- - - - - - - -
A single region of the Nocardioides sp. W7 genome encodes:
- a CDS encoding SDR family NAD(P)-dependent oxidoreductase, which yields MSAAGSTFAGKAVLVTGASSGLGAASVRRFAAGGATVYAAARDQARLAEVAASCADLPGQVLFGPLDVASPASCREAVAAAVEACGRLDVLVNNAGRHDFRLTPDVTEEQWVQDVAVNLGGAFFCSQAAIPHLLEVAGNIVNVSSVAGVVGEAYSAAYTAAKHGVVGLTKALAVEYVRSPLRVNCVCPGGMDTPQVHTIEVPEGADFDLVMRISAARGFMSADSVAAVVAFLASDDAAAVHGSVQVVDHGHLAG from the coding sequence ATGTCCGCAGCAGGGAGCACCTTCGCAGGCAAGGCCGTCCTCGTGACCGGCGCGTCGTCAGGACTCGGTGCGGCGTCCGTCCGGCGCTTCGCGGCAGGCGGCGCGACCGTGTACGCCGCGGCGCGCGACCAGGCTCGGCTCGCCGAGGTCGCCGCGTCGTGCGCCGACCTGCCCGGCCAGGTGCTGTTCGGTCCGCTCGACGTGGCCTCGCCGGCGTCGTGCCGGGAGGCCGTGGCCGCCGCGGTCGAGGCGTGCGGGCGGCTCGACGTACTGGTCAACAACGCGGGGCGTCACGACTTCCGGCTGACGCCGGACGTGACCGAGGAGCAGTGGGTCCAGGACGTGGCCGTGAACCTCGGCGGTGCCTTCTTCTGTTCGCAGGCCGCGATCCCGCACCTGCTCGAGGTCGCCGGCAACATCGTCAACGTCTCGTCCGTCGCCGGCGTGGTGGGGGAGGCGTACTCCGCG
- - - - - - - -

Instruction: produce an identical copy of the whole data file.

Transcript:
A single region of the Nocardioides sp. W7 genome encodes:
- a CDS encoding SDR family NAD(P)-dependent oxidoreductase, which yields MSAAGSTFAGKAVLVTGASSGLGAASVRRFAAGGATVYAAARDQARLAEVAASCADLPGQVLFGPLDVASPASCREAVAAAVEACGRLDVLVNNAGRHDFRLTPDVTEEQWVQDVAVNLGGAFFCSQAAIPHLLEVAGNIVNVSSVAGVVGEAYSAAYTAAKHGVVGLTKALAVEYVRSPLRVNCVCPGGMDTPQVHTIEVPEGADFDLVMRISAARGFMSADSVAAVVAFLASDDAAAVHGSVQVVDHGHLAG from the coding sequence ATGTCCGCAGCAGGGAGCACCTTCGCAGGCAAGGCCGTCCTCGTGACCGGCGCGTCGTCAGGACTCGGTGCGGCGTCCGTCCGGCGCTTCGCGGCAGGCGGCGCGACCGTGTACGCCGCGGCGCGCGACCAGGCTCGGCTCGCCGAGGTCGCCGCGTCGTGCGCCGACCTGCCCGGCCAGGTGCTGTTCGGTCCGCTCGACGTGGCCTCGCCGGCGTCGTGCCGGGAGGCCGTGGCCGCCGCGGTCGAGGCGTGCGGGCGGCTCGACGTACTGGTCAACAACGCGGGGCGTCACGACTTCCGGCTGACGCCGGACGTGACCGAGGAGCAGTGGGTCCAGGACGTGGCCGTGAACCTCGGCGGTGCCTTCTTCTGTTCGCAGGCCGCGATCCCGCACCTGCTCGAGGTCGCCGGCAACATCGTCAACGTCTCGTCCGTCGCCGGCGTGGTGGGGGAGGCGTACTCCGCG